"Record" button anxiety


#4

nice one, then have you ever noticed that the fact that the jam is not actually being recorded makes it kinda unique “once in the history of the universe” event, which makes you more inspired? How to achieve such inspiration while recording?


#5

I was thinking about it but, that will give me Ton of material to navigate right?


#6

Hard drives are cheap…


#7

Get someone to secretly record you. Or just buy an Echo and ask Amazon to send you anything you want to hear again.


#8

seconding this, just keep at it till it doesnt register.

If you wanted to get really picky about things, the specific configuration of every particle in the universe is unique to every moment in time, so in some respects theres never a repeat performance, even playing back a static recording.


#9

nice one!


#10

Talk to a doctor :wink:


#11

Or even worse: “play” button anxiety


#12

Nah, I just don’t do that :slight_smile:


#13

in my country doctors don’t provide that kinda treatment, but thanks for trying to be helpful anyway :wink:


#14

Yea I agree with recording yourself more. Make a habit of pressing record at the beginning of every session. I had the same issue. I would play great, hit record & immediately mess up. It’s like it adds extra pressure even though it really shouldn’t.

There are a few things you can do to when it comes to going thru your recordings. If you hit record at the beginning of your session & just leave it recording your whole session, I think it’s best to go thru it right away, when it’s fresh in your mind, makes it faster to go thru the audio & delete the stuff you don’t want to keep. Another thing I do - If I made something I know I won’t want to keep, I delete the audio right then & start recording again. Of course this takes time as well, but not much time, you get more used to making the “recorder” a habit in your sessions & less stuff to go thru later.

Another thing is you don’t HAVE to listen to everything you recorded or keep it all. At the end of the session I’m sure you’ll remember what you liked best / what sounded best, so just keep that & delete the rest.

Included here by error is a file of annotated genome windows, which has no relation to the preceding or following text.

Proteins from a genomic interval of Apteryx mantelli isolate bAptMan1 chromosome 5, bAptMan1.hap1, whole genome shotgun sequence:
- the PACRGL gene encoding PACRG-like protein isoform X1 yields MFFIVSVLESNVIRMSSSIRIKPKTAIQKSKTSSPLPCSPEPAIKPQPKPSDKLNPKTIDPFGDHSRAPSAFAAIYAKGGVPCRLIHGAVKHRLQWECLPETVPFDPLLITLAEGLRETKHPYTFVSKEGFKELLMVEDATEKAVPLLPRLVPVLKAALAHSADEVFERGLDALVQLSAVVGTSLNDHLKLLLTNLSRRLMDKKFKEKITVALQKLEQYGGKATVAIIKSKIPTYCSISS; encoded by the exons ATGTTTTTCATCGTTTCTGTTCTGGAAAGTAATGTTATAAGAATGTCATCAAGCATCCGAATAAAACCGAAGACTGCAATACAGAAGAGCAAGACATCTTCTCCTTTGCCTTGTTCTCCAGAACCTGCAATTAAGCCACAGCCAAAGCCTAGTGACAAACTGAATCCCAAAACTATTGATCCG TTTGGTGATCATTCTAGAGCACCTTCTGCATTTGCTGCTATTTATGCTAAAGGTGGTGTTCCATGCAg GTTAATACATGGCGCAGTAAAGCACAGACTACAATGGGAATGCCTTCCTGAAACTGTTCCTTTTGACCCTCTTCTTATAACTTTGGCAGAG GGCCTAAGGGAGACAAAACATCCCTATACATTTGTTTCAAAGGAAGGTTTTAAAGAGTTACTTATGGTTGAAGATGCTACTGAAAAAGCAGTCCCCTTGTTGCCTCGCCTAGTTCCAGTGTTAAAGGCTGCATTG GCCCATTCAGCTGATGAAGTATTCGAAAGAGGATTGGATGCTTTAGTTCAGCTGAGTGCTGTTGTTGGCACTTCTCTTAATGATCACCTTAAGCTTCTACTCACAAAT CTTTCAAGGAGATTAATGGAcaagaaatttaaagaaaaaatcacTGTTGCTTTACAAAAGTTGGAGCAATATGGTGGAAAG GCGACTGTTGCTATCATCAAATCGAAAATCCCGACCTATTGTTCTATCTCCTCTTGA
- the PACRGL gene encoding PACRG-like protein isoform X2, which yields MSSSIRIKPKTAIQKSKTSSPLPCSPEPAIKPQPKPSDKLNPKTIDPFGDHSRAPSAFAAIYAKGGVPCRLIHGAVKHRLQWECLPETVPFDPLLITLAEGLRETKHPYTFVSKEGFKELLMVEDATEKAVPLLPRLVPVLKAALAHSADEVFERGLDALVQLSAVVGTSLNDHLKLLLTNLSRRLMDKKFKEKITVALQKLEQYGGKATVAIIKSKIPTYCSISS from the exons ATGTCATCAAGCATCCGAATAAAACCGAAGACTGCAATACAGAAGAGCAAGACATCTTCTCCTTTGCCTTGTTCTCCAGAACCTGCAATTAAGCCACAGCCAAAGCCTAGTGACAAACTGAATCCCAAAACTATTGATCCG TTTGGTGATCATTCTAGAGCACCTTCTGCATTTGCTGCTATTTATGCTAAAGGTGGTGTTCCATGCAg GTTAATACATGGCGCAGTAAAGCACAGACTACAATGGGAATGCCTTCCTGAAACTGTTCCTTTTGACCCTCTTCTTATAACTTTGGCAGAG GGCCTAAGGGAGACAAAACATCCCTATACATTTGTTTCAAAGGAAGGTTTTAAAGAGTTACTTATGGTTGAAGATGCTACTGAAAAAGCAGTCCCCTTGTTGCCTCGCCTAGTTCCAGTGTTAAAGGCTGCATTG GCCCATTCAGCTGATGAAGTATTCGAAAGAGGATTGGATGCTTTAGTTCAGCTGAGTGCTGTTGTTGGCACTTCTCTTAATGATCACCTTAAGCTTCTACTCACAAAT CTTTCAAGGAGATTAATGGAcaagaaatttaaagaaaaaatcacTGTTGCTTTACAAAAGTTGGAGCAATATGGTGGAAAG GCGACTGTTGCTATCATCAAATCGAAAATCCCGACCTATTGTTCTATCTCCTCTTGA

#15

hey, glad someone finally could relate to my issue. Thanks for such an extensive reply, appreciate it! Definitely will try to incorporate


#16

With the Octatrack, you can set it to always be recording a rolling loop. Just disable the recording trig when you do something you like.

I use AudioShare on iOS to record sessions. It’s easy to run through and clip bits out, and delete the rest. I too mess up immediately I start doing a “serious” recording, but as I do it more and more I forget the recording and focus on playing.


#17

Very nice idea with the OT - thanks! And how to you route the sound to an iphone?


#18

Depends on the iPhone model. I actually record to an iPad, via a usb audio interface/mixer. If the iPhone has a jack, you can probably get away with running a cable between the two.


#19

& like others are saying, the more you record yourself the more you get used to it & feel comfortable with it


#20

+1 for the “always record” approach.


#21

I almost forgot about it entirely, until you brought it up. I think that’s what you have to do, don’t worry… “let go”. Forgot about it.

Also, it has to feel seamless to me when engaging or disengaging recording, so just whatever works for you, like a floor pedal or buttons on a controller or whatever you feel that you should have in order to make the act of recording itself feel right.

With that said, I suppose I’ve also come to terms with the fact that the performance is going to be slightly different when I hit record. At worse, you may fall into the same patterns too often and maybe even make the same mistakes, or anything else that can make the performance end up not feeling right. Or you may find that some of the things you naturally do when you’re recording are nearly involuntary responses your body has…

You can just take that rush or whatever you want to call it and do whatever you want with it. The important thing in my opinion is to be present in your performance, and not to worry about what could go wrong. I actually prefer not to record all of the time because I like that feeling of excitement when I’m recording and attempt to use that energy to my advantage in a given performance. You have no choice but to release that feeling, so you may as well channel it to the benefit of the music!

I suppose another approach could be - instead of recording constantly like some do; you can at least play like you’re recording even when you’re not. That can help a bit. But then you’d likely soon wish that you were recording though, while you’re mid performance and it’s too late.

You’ll know when it’s time!


#22

coffee is for recorders


#23

Yep. Develop a recording habit then the 'recorder effect ’ looses its power.
I have the monitor mix out from my mixer plugged into a little Tascam DR05, I just hit record whenever I get something I like. What I do with those recordings is irrelevant really. The point in the excercise is to loose record anxiety :wink: